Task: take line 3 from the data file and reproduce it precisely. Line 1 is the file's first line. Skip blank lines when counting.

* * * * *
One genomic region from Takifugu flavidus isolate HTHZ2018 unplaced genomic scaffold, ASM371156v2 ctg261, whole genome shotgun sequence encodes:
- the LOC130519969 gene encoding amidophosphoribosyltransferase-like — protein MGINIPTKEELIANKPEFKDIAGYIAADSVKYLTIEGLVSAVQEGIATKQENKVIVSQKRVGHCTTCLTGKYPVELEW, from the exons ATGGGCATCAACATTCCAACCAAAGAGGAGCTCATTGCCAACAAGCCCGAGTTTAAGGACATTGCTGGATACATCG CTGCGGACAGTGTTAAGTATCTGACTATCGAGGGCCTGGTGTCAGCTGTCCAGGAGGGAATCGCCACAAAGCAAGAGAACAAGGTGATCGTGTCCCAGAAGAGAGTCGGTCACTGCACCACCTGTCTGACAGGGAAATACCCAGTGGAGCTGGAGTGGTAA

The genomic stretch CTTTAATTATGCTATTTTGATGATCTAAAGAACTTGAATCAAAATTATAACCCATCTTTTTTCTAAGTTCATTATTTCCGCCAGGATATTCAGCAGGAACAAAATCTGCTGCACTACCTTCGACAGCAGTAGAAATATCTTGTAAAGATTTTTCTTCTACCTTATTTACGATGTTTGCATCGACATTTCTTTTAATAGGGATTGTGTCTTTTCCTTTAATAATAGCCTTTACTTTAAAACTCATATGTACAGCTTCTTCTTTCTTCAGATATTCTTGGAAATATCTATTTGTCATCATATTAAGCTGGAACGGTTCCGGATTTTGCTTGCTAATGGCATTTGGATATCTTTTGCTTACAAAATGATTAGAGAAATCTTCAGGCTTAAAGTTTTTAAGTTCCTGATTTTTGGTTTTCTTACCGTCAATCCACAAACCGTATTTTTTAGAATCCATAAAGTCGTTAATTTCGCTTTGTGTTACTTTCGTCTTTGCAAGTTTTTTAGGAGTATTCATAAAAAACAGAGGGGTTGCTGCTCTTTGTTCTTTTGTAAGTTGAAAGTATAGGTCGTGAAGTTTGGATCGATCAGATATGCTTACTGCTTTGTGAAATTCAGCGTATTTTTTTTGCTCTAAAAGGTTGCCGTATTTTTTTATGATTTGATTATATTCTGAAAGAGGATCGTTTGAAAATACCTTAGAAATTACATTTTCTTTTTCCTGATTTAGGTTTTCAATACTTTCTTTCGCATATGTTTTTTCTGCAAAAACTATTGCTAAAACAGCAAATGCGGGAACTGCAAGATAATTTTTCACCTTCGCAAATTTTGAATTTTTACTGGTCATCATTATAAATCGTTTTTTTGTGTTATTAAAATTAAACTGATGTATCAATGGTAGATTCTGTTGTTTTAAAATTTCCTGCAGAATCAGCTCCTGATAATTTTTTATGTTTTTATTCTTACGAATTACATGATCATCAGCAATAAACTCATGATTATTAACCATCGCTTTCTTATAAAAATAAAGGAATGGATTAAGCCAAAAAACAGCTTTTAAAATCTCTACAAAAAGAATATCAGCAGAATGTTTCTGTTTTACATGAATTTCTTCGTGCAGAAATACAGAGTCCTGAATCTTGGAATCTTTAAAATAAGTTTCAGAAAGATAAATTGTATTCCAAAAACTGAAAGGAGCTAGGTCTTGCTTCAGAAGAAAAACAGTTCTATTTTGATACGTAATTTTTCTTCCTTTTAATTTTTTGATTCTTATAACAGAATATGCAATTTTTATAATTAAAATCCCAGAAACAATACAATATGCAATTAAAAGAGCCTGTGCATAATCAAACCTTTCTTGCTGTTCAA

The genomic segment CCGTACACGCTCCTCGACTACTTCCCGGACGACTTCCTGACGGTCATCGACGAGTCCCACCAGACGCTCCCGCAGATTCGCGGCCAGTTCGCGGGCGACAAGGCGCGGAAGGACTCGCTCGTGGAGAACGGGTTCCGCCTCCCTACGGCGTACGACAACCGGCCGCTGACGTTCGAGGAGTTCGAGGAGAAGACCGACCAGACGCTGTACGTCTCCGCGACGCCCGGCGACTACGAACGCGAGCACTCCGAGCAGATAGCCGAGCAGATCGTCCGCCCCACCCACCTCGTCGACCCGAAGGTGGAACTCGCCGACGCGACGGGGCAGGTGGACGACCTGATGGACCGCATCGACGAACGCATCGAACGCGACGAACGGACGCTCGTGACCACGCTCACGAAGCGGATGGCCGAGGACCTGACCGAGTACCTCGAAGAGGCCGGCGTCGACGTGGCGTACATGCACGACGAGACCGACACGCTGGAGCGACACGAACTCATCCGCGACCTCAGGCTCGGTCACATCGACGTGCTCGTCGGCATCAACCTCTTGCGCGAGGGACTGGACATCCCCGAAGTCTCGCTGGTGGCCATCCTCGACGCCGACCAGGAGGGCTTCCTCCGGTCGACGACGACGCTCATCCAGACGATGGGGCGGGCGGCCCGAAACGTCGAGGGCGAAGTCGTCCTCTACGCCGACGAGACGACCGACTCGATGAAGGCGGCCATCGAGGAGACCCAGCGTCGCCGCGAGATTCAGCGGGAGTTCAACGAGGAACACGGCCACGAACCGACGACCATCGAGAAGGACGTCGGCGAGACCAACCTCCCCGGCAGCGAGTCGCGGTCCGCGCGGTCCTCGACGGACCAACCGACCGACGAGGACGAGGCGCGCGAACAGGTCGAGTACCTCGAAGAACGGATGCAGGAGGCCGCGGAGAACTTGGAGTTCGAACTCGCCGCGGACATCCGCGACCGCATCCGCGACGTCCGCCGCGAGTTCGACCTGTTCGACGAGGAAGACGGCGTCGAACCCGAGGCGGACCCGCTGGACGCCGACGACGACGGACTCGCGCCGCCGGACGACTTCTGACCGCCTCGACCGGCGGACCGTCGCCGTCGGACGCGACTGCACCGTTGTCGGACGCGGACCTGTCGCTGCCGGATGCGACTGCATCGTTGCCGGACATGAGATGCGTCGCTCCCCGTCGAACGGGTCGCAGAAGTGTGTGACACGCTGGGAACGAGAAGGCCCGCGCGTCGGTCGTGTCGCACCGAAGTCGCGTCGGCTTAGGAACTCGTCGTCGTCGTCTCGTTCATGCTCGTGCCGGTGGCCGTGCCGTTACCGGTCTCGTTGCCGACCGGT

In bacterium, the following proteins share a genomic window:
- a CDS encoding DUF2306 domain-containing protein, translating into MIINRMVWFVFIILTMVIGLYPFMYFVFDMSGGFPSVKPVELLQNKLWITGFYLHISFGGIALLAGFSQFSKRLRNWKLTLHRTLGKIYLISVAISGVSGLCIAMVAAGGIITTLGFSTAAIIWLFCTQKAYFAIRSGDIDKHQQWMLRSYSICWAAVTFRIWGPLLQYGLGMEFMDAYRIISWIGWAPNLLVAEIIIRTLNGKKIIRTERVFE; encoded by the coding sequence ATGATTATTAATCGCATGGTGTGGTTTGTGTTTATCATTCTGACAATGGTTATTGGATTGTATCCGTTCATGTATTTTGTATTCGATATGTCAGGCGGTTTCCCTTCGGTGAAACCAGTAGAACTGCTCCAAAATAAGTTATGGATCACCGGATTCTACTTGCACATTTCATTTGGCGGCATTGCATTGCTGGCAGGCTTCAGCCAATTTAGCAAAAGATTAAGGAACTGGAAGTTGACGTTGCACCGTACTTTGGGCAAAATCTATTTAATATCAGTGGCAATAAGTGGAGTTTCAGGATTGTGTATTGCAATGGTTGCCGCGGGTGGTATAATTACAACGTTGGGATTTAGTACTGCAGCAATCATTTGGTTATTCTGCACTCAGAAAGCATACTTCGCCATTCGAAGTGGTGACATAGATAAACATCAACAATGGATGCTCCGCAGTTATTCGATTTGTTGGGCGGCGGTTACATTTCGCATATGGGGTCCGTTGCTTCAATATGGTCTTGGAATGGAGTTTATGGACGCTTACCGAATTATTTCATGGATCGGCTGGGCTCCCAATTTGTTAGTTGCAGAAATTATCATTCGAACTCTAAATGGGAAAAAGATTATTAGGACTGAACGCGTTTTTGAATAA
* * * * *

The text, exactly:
The genomic stretch CTTTAATTATGCTATTTTGATGATCTAAAGAACTTGAATCAAAATTATAACCCATCTTTTTTCTAAGTTCATTATTTCCGCCAGGATATTCAGCAGGAACAAAATCTGCTGCACTACCTTCGACAGCAGTAGAAATATCTTGTAAAGATTTTTCTTCTACCTTATTTACGATGTTTGCATCGACATTTCTTTTAATAGGGATTGTGTCTTTTCCTTTAATAATAGCCTTTACTTTAAAACTCATATGTACAGCTTCTTCTTTCTTCAGATATTCTTGGAAATATCTATTTGTCATCATATTAAGCTGGAACGGTTCCGGATTTTGCTTGCTAATGGCATTTGGATATCTTTTGCTTACAAAATGATTAGAGAAATCTTCAGGCTTAAAGTTTTTAAGTTCCTGATTTTTGGTTTTCTTACCGTCAATCCACAAACCGTATTTTTTAGAATCCATAAAGTCGTTAATTTCGCTTTGTGTTACTTTCGTCTTTGCAAGTTTTTTAGGAGTATTCATAAAAAACAGAGGGGTTGCTGCTCTTTGTTCTTTTGTAAGTTGAAAGTATAGGTCGTGAAGTTTGGATCGATCAGATATGCTTACTGCTTTGTGAAATTCAGCGTATTTTTTTTGCTCTAAAAGGTTGCCGTATTTTTTTATGATTTGATTATATTCTGAAAGAGGATCGTTTGAAAATACCTTAGAAATTACATTTTCTTTTTCCTGATTTAGGTTTTCAATACTTTCTTTCGCATATGTTTTTTCTGCAAAAACTATTGCTAAAACAGCAAATGCGGGAACTGCAAGATAATTTTTCACCTTCGCAAATTTTGAATTTTTACTGGTCATCATTATAAATCGTTTTTTTGTGTTATTAAAATTAAACTGATGTATCAATGGTAGATTCTGTTGTTTTAAAATTTCCTGCAGAATCAGCTCCTGATAATTTTTTATGTTTTTATTCTTACGAATTACATGATCATCAGCAATAAACTCATGATTATTAACCATCGCTTTCTTATAAAAATAAAGGAATGGATTAAGCCAAAAAACAGCTTTTAAAATCTCTACAAAAAGAATATCAGCAGAATGTTTCTGTTTTACATGAATTTCTTCGTGCAGAAATACAGAGTCCTGAATCTTGGAATCTTTAAAATAAGTTTCAGAAAGATAAATTGTATTCCAAAAACTGAAAGGAGCTAGGTCTTGCTTCAGAAGAAAAACAGTTCTATTTTGATACGTAATTTTTCTTCCTTTTAATTTTTTGATTCTTATAACAGAATATGCAATTTTTATAATTAAAATCCCAGAAACAATACAATATGCAATTAAAAGAGCCTGTGCATAATCAAACCTTTCTTGCTGTTCAA